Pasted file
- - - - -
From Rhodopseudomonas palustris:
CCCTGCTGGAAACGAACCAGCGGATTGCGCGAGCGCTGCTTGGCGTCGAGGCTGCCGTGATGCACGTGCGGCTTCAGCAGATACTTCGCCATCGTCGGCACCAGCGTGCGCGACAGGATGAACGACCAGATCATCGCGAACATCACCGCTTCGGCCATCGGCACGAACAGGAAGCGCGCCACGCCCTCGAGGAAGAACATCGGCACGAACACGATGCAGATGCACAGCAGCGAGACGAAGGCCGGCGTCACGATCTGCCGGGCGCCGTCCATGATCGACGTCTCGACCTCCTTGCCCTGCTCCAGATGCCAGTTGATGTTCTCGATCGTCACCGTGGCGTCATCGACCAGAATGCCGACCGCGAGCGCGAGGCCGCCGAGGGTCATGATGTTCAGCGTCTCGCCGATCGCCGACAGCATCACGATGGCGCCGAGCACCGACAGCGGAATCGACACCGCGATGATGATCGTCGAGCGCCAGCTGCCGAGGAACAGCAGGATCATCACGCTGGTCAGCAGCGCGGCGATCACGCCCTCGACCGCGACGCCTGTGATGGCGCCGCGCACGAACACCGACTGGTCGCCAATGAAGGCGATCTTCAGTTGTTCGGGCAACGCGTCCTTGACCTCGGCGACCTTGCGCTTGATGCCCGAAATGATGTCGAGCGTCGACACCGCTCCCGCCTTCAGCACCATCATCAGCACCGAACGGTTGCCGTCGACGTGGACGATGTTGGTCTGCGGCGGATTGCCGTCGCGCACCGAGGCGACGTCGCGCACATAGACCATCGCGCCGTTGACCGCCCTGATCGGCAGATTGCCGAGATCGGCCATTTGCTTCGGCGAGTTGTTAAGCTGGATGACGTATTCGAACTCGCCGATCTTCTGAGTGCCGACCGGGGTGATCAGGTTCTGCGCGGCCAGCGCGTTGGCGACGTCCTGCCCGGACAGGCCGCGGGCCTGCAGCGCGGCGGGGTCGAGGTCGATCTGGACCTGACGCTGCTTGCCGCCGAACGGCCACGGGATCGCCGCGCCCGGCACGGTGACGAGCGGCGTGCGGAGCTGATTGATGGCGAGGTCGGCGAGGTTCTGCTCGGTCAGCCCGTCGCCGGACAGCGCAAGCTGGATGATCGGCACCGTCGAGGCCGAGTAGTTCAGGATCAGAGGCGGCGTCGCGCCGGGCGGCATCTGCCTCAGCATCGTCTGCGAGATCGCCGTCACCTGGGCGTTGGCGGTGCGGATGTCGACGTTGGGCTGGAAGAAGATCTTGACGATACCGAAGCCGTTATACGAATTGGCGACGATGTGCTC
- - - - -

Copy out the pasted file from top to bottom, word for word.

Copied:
From Rhodopseudomonas palustris:
CCCTGCTGGAAACGAACCAGCGGATTGCGCGAGCGCTGCTTGGCGTCGAGGCTGCCGTGATGCACGTGCGGCTTCAGCAGATACTTCGCCATCGTCGGCACCAGCGTGCGCGACAGGATGAACGACCAGATCATCGCGAACATCACCGCTTCGGCCATCGGCACGAACAGGAAGCGCGCCACGCCCTCGAGGAAGAACATCGGCACGAACACGATGCAGATGCACAGCAGCGAGACGAAGGCCGGCGTCACGATCTGCCGGGCGCCGTCCATGATCGACGTCTCGACCTCCTTGCCCTGCTCCAGATGCCAGTTGATGTTCTCGATCGTCACCGTGGCGTCATCGACCAGAATGCCGACCGCGAGCGCGAGGCCGCCGAGGGTCATGATGTTCAGCGTCTCGCCGATCGCCGACAGCATCACGATGGCGCCGAGCACCGACAGCGGAATCGACACCGCGATGATGATCGTCGAGCGCCAGCTGCCGAGGAACAGCAGGATCATCACGCTGGTCAGCAGCGCGGCGATCACGCCCTCGACCGCGACGCCTGTGATGGCGCCGCGCACGAACACCGACTGGTCGCCAATGAAGGCGATCTTCAGTTGTTCGGGCAACGCGTCCTTGACCTCGGCGACCTTGCGCTTGATGCCCGAAATGATGTCGAGCGTCGACACCGCTCCCGCCTTCAGCACCATCATCAGCACCGAACGGTTGCCGTCGACGTGGACGATGTTGGTCTGCGGCGGATTGCCGTCGCGCACCGAGGCGACGTCGCGCACATAGACCATCGCGCCGTTGACCGCCCTGATCGGCAGATTGCCGAGATCGGCCATTTGCTTCGGCGAGTTGTTAAGCTGGATGACGTATTCGAACTCGCCGATCTTCTGAGTGCCGACCGGGGTGATCAGGTTCTGCGCGGCCAGCGCGTTGGCGACGTCCTGCCCGGACAGGCCGCGGGCCTGCAGCGCGGCGGGGTCGAGGTCGATCTGGACCTGACGCTGCTTGCCGCCGAACGGCCACGGGATCGCCGCGCCCGGCACGGTGACGAGCGGCGTGCGGAGCTGATTGATGGCGAGGTCGGCGAGGTTCTGCTCGGTCAGCCCGTCGCCGGACAGCGCAAGCTGGATGATCGGCACCGTCGAGGCCGAGTAGTTCAGGATCAGAGGCGGCGTCGCGCCGGGCGGCATCTGCCTCAGCATCGTCTGCGAGATCGCCGTCACCTGGGCGTTGGCGGTGCGGATGTCGACGTTGGGCTGGAAGAAGATCTTGACGATACCGAAGCCGTTATACGAATTGGCGACGATGTGCTC